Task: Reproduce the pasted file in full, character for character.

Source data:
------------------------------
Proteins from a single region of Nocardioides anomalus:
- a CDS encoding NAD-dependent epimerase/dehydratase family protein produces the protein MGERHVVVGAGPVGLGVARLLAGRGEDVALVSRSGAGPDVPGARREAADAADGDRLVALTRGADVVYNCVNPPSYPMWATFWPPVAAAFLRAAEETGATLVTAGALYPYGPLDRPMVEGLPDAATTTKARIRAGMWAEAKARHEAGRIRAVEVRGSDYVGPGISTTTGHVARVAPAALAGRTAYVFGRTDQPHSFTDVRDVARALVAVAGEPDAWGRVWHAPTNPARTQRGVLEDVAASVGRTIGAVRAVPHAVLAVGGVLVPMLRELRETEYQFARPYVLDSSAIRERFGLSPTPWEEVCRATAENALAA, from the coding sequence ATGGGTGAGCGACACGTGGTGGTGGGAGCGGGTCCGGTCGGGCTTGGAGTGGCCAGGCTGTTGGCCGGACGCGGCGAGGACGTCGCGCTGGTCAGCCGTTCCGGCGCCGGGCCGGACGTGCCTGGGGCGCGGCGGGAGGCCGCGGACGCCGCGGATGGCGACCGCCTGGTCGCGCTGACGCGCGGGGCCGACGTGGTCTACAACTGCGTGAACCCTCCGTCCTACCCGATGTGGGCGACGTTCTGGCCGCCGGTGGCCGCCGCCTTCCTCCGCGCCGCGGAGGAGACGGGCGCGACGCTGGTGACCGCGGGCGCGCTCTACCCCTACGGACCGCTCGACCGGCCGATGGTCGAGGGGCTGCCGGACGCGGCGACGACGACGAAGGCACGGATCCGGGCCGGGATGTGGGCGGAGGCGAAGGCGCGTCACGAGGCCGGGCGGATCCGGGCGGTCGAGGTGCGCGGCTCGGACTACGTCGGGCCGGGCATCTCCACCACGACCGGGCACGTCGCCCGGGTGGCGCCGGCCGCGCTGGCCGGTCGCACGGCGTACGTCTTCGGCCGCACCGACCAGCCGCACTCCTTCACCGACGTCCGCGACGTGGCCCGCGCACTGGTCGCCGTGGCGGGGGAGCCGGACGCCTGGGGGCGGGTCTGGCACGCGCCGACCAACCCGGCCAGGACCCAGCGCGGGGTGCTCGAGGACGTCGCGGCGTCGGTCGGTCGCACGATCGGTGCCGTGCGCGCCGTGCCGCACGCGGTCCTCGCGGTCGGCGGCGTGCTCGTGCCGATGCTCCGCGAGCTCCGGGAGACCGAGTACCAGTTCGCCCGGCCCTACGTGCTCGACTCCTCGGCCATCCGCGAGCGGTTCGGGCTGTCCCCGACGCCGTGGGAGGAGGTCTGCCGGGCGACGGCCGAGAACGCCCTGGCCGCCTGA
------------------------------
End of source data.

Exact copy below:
Proteins from a single region of Nocardioides anomalus:
- a CDS encoding NAD-dependent epimerase/dehydratase family protein produces the protein MGERHVVVGAGPVGLGVARLLAGRGEDVALVSRSGAGPDVPGARREAADAADGDRLVALTRGADVVYNCVNPPSYPMWATFWPPVAAAFLRAAEETGATLVTAGALYPYGPLDRPMVEGLPDAATTTKARIRAGMWAEAKARHEAGRIRAVEVRGSDYVGPGISTTTGHVARVAPAALAGRTAYVFGRTDQPHSFTDVRDVARALVAVAGEPDAWGRVWHAPTNPARTQRGVLEDVAASVGRTIGAVRAVPHAVLAVGGVLVPMLRELRETEYQFARPYVLDSSAIRERFGLSPTPWEEVCRATAENALAA, from the coding sequence ATGGGTGAGCGACACGTGGTGGTGGGAGCGGGTCCGGTCGGGCTTGGAGTGGCCAGGCTGTTGGCCGGACGCGGCGAGGACGTCGCGCTGGTCAGCCGTTCCGGCGCCGGGCCGGACGTGCCTGGGGCGCGGCGGGAGGCCGCGGACGCCGCGGATGGCGACCGCCTGGTCGCGCTGACGCGCGGGGCCGACGTGGTCTACAACTGCGTGAACCCTCCGTCCTACCCGATGTGGGCGACGTTCTGGCCGCCGGTGGCCGCCGCCTTCCTCCGCGCCGCGGAGGAGACGGGCGCGACGCTGGTGACCGCGGGCGCGCTCTACCCCTACGGACCGCTCGACCGGCCGATGGTCGAGGGGCTGCCGGACGCGGCGACGACGACGAAGGCACGGATCCGGGCCGGGATGTGGGCGGAGGCGAAGGCGCGTCACGAGGCCGGGCGGATCCGGGCGGTCGAGGTGCGCGGCTCGGACTACGTCGGGCCGGGCATCTCCACCACGACCGGGCACGTCGCCCGGGTGGCGCCGGCCGCGCTGGCCGGTCGCACGGCGTACGTCTTCGGCCGCACCGACCAGCCGCACTCCTTCACCGACGTCCGCGACGTGGCCCGCGCACTGGTCGCCGTGGCGGGGGAGCCGGACGCCTGGGGGCGGGTCTGGCACGCGCCGACCAACCCGGCCAGGACCCAGCGCGGGGTGCTCGAGGACGTCGCGGCGTCGGTCGGTCGCACGATCGGTGCCGTGCGCGCCGTGCCGCACGCGGTCCTCGCGGTCGGCGGCGTGCTCGTGCCGATGCTCCGCGAGCTCCGGGAGACCGAGTACCAGTTCGCCCGGCCCTACGTGCTCGACTCCTCGGCCATCCGCGAGCGGTTCGGGCTGTCCCCGACGCCGTGGGAGGAGGTCTGCCGGGCGACGGCCGAGAACGCCCTGGCCGCCTGA